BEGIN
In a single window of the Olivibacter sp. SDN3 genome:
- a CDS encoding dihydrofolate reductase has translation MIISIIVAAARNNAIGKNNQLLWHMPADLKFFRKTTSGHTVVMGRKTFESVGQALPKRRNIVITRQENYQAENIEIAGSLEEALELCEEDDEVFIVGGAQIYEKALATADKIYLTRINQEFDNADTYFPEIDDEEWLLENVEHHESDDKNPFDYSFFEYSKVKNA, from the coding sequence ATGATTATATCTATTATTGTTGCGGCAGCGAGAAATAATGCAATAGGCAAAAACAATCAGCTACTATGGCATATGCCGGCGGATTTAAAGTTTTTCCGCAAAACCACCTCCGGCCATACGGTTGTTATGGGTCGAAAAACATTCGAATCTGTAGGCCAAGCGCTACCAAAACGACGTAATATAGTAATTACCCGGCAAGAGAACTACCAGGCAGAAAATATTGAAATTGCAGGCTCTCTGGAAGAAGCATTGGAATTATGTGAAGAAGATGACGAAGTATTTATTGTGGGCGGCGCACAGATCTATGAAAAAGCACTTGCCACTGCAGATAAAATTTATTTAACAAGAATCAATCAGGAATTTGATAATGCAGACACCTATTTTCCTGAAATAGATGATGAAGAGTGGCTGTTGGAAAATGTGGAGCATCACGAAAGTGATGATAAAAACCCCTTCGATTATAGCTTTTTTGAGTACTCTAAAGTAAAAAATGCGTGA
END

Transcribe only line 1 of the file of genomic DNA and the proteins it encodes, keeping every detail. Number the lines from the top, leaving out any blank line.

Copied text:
In a single window of the Olivibacter sp. SDN3 genome: